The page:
Personally I don't think its a fair question Vene. Especially considering fluid resuscitation/responsiveness is a grey area. Hell when one of the major recommendations by, what many would consider an expert on this very topic (Paul Marik), is essentially give it a try and see what happens.
For something like fluid resuscitation there is no great indicator of your end points, most good studies have shown that almost everything we use to measure it is voodoo (including most of the PE findings we associate with it).
I do consder it a fair question.
One of the only reasons fluid resuscitation is a grey area is because for a long time, in many areas, it has been all or nothing. However, in the ICU environment, fluid balance has been the norm for a long time.
Not just in cases such as hemorrhage, but also in neuro pathologies, as well as renal pathologies. Certainly in MODS as well.
When dscussing overload, I read 5 studies today on its increase of mortality with another handful I need to go over tomorrow. The best centers at fluid balance are using <10% over calculated as the benchmark, with mortality decreasing from 50% to 39% that may not seem like much, but these are patients in which 3 or more organs are failing so that is a big deal.
From the EMS standpoint, and actually resucitation in general, fluid overload is a problem. If you do not think so, consult the studies on fluid resuscitation and cerebral edema (with corresponding mortality and morbidity) in cross-clamp aneurysm repair.
To sum up, overfluid resus kills people.
Now if you are trying to pick a fight on quantitative endpoints, I will agree there are no good ones. But you will be hard pressed to pick any quantitative score or chart that actually does make a major difference with the literature to prove it. Even when they are commonly accepted.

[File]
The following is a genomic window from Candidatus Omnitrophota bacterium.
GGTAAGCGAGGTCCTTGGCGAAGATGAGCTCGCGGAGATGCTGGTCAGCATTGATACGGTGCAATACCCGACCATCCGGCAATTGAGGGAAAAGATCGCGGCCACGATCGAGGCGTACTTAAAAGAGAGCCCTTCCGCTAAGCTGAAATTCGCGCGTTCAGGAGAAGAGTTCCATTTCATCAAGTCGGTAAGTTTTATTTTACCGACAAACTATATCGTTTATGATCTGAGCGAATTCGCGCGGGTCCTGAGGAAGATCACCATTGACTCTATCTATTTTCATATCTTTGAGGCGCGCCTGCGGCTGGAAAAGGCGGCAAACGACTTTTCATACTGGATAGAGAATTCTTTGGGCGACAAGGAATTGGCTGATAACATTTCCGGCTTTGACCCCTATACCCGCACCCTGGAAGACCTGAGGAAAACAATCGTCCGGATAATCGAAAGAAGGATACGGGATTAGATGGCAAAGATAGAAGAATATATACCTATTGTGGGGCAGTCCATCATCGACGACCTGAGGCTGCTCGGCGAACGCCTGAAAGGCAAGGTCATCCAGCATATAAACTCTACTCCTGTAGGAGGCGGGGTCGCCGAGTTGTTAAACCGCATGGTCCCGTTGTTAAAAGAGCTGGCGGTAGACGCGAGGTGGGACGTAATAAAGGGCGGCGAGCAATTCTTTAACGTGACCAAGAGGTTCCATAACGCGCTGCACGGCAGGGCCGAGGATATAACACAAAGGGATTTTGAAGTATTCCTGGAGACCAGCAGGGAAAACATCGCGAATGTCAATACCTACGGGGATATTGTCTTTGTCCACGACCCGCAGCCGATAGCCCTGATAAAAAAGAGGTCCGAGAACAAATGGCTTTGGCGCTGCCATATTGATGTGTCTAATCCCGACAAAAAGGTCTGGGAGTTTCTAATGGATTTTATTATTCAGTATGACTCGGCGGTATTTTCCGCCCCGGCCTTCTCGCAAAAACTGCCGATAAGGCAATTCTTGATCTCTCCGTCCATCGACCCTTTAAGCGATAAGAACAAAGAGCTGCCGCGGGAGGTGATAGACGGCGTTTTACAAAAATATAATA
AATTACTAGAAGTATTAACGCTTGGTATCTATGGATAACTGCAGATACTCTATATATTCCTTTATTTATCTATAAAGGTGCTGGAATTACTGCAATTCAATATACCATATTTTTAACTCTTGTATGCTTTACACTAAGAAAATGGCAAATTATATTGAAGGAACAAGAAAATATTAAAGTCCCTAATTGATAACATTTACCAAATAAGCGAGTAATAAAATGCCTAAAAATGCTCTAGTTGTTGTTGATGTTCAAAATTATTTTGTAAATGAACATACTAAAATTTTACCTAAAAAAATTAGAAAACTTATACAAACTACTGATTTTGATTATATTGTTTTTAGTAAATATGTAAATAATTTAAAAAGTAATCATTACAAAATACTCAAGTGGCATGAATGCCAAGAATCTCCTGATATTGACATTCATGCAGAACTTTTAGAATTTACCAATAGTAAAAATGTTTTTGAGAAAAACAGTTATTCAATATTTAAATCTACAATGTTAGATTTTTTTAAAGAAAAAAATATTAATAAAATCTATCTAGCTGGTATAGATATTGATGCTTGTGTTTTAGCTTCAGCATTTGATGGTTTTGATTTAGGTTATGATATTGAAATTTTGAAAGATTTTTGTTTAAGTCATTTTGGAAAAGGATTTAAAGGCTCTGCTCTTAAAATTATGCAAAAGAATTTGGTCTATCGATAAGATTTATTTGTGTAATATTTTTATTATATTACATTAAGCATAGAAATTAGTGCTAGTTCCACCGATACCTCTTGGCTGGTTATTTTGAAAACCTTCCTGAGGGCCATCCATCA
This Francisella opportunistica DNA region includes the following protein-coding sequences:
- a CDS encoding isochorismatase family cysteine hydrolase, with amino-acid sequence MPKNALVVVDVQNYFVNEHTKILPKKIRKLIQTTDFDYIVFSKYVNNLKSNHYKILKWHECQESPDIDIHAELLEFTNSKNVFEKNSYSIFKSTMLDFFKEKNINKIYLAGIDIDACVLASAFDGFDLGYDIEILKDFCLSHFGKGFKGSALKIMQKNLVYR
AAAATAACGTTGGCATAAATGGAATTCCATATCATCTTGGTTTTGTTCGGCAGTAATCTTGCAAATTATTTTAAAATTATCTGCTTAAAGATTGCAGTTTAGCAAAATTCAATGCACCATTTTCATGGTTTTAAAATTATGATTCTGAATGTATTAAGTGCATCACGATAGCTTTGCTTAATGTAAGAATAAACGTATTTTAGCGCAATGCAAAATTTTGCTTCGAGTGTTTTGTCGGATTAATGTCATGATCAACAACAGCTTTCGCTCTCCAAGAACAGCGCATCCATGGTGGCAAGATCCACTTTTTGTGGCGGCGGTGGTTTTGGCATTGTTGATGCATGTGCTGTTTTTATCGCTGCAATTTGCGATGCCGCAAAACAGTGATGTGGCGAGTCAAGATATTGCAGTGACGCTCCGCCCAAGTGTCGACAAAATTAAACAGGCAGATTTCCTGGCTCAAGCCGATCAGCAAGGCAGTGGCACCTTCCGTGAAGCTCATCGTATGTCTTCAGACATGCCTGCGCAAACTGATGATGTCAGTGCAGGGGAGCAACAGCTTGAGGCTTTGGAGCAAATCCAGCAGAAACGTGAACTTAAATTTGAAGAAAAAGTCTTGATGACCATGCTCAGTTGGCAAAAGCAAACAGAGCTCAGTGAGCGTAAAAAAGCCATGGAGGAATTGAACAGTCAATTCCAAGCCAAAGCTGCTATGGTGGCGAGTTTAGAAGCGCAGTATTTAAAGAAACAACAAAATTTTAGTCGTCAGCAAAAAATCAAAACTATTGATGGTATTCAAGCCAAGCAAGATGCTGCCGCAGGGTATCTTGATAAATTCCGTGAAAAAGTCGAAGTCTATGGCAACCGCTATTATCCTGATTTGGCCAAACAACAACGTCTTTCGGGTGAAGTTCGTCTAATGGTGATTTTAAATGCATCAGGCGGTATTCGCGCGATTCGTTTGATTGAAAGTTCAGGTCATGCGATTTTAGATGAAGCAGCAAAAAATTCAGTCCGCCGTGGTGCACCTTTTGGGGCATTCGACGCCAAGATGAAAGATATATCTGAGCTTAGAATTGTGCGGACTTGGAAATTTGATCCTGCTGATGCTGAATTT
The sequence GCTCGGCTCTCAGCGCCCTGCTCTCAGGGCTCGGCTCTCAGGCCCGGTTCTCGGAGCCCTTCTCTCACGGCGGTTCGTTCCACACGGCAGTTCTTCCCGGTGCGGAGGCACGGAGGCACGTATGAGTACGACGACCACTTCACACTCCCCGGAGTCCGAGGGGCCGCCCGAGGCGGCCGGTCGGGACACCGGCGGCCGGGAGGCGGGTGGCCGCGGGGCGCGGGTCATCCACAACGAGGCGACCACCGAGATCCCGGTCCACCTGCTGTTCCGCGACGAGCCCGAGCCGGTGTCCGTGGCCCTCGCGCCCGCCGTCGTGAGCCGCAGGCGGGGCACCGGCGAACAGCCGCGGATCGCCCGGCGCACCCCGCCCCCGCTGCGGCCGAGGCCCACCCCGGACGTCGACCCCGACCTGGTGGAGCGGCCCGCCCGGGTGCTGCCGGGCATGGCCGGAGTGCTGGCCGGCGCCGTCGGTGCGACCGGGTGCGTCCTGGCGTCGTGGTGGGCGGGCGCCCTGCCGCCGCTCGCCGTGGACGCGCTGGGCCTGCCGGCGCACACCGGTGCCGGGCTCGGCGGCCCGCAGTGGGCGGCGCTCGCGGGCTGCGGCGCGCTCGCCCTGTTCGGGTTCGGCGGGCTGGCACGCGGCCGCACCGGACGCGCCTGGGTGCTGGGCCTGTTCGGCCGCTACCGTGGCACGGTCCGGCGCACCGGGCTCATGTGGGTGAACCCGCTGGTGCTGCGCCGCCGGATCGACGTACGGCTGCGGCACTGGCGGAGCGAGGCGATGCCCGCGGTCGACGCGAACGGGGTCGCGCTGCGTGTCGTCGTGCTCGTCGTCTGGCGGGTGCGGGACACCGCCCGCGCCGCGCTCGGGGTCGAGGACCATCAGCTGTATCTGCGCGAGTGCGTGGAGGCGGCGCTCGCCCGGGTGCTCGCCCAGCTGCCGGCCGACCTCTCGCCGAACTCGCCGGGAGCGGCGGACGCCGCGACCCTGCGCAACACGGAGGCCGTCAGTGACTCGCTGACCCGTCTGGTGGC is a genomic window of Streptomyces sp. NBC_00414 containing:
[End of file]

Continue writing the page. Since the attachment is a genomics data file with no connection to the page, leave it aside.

In my opinion these scores are part of the problem. Trying to make medicine so simple anyone can do it simply by starting or stopping treatment at specific numeric parameters just doesn't work. Claiming that it works "sometimes" When those "sometimes" are such low percentages is no better than guessing.
Probably why there are no definitive studies showing the benefits of many of these quantative endpoints and they are constantly being revised, edited, debated, etc.
Moreover, there may never be good studies because of the ethical limits.
I will also nit pick ad say there is a difference between "give some fluid and see what happens" and "2 large bore IVs wide open."
Here is the conclusion, from the review of research by Dr. Marik.
"By virtue of its simplicity, accuracy and availability as a continuous monitoring tool, dynamic monitoring of the pulse pressure, stroke
volume and pulse oximeter plethysmographic waveform would appear to be the ideal methods for the titration of fluid resuscitation in
critically ill patients undergoing mechanical ventilation. Echocardiographic methods of assessing ventricular function and size
complement the information obtained by these dynamic indices of fluid responsiveness. Measurement of EVLW and IAP may be
useful in preventing volume overload. These data should be interpreted in the context of the patients' clinical condition as well as
other parameters including the chest radiograph, PaO2/FiO2, urine output, renal function and cumulative fluid balance. The CVP and
PAOP no longer have a place in modern hemodynamic monitoring."
Bolded type better articulates my point. Maybe I need to start a blog so people will follow my observations too.
When EMS provider claim they are experts, more knowledge and ability is expected.